Spring is slowly melting its way into the northern most parts of British Columbia. Across the province, agricultural landowners are engaged in calving, feeding, cultivating and seeding and commercial tourism operators are readying their establishments for summer guests. BC’s economic climate is adversely echoing springs arrival with the Alberta energy sector in turmoil and we have yet to see the longer term effects that the federal carbon tax increase will have on individual households in B.C.
One segment of those households are hard working rural agricultural and commercial land owners that are aging to retirement, and seeking their exit strategy to do so. Finding the right buyers for their now extremely valuable landholdings has become increasingly challenging, forcing some to continue to operate well past their own retirement timelines.
Statistical data collected in March 2019 is now showing ‘average days on market’ numbers for single detached homes have increased as well. Real estate regions across the province are continuing to report low inventory counts, which in turn is driving up prices. The BC Northern Real Estate Board covers 72% of the province, an area covering over 600,000 square kilometers. Their published March data show sustained market activity with record low inventory and forecasts further price growth in 2019 as a result.
March 2019 statistics published by the Okanagan Mainline Real Estate Board which serves the Okanagan, Shuswap and Revelstoke regions shows that the ‘average days on market’, rose to 92 days, up from February’s 88 days, and last March’s 79 days. OMREB’s President Marv Beer, stated in their March report that, “Usually, when activity increases we see the average days indicator shorten, yet here we’re seeing the opposite.” The report went on to confirm that despite an almost 45% increase in new listings in the Okanagn region that the home inventory count decreased by 12% over last month.1.
We are seeing this variance in the market because both domestic and foreign buyers are facing stricter regulatory hurdles to borrowing and ownership. The telling effects of the B20 Mortgage Stress Testing that qualifies buyers, has taken many would be purchasers out of the realm of ownership all together. Even long time property owners don’t have the upgrade options they once would have had, even with a substantial income and existing home equity. This has created an even larger gap in the affordability of ownership across the province. In order for the real estate market to maintain a healthy count of correctly priced inventory, it must have enough qualified buyers for those listings. Where will these buyers come from?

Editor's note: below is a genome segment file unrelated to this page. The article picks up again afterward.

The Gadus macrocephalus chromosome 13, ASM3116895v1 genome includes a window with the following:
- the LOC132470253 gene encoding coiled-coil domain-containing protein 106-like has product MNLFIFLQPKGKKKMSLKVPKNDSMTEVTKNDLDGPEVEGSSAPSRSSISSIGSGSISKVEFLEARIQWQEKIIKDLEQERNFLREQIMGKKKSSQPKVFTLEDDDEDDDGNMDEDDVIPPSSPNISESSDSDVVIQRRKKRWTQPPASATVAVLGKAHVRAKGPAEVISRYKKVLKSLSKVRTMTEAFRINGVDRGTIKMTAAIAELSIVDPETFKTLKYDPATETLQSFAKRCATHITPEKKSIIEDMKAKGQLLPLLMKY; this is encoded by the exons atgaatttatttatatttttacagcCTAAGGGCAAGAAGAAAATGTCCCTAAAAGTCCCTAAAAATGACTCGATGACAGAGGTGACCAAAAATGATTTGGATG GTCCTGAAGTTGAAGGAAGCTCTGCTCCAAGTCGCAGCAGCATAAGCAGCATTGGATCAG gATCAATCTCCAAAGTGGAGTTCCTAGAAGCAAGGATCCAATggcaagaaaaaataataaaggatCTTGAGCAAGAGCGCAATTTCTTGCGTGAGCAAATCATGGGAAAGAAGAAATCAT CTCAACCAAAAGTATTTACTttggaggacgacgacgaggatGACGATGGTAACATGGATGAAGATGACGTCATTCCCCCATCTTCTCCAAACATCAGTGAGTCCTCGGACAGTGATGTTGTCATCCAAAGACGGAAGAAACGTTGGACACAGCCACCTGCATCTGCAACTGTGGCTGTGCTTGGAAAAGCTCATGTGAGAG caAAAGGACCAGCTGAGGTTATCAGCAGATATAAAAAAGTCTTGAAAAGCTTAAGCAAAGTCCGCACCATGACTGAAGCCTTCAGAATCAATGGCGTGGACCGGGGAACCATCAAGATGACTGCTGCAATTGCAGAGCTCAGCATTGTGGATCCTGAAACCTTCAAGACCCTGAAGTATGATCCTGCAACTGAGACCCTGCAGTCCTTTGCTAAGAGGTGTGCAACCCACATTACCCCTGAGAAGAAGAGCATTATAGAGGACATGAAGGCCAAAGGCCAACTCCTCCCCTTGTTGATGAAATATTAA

Compounding the issue, is the Foreign Buyers Speculation Tax, meant to correct the lower mainland and Okanagan’s affordability issues. Since implementation it has slightly reduced housing prices, spurring some new activity in the Fraser Valley and Chilliwack Regions in March. But the Speculation Tax has had a pronounced contrary effect on foreign real estate investment in the rest of the province. In allot of circumstances, foreign buyers are the only buyers interested, willing, and financially capable of purchasing and running commercial tourism and large agricultural operations. Immigrant Canadian and land investors from the USA and Europe bring a much needed influx of capital to the BC Economy. There is allot of money leaving European countries right now seeking a safe haven, but Europeans are are taking their capital elsewhere as the B.C. NDP’s shortsighted policies have soured the investment climate, putting B.C. at the bottom of the list. There are still a handful of brave, nature loving European investors who are seeking B.C. properties, and this trend will continue with the looming European elections, but without serious interest from foreign investors, many commercial owners, ranchers and farmers will be listing their nest egg investment into a severely reduced pool of qualified buyers.
The BC Real Estate Board is forecasting a reduction in mortgage interest rates for 2019, which would help to qualify more domestic buyers, although a total correction of the imbalanced market lies with well thought out changes that are needed within government policy. The shortsighted speculation tax on foreign ownership aimed at reducing the housing costs in the lower mainland has not taken into consideration the effect it would have on the other 90% of the province. Patience and an experienced realtor will continues to be a sellers best assets, and buyers will need to leverage their best financial overview to reach their estate goals as we head into uncharted market territory in May.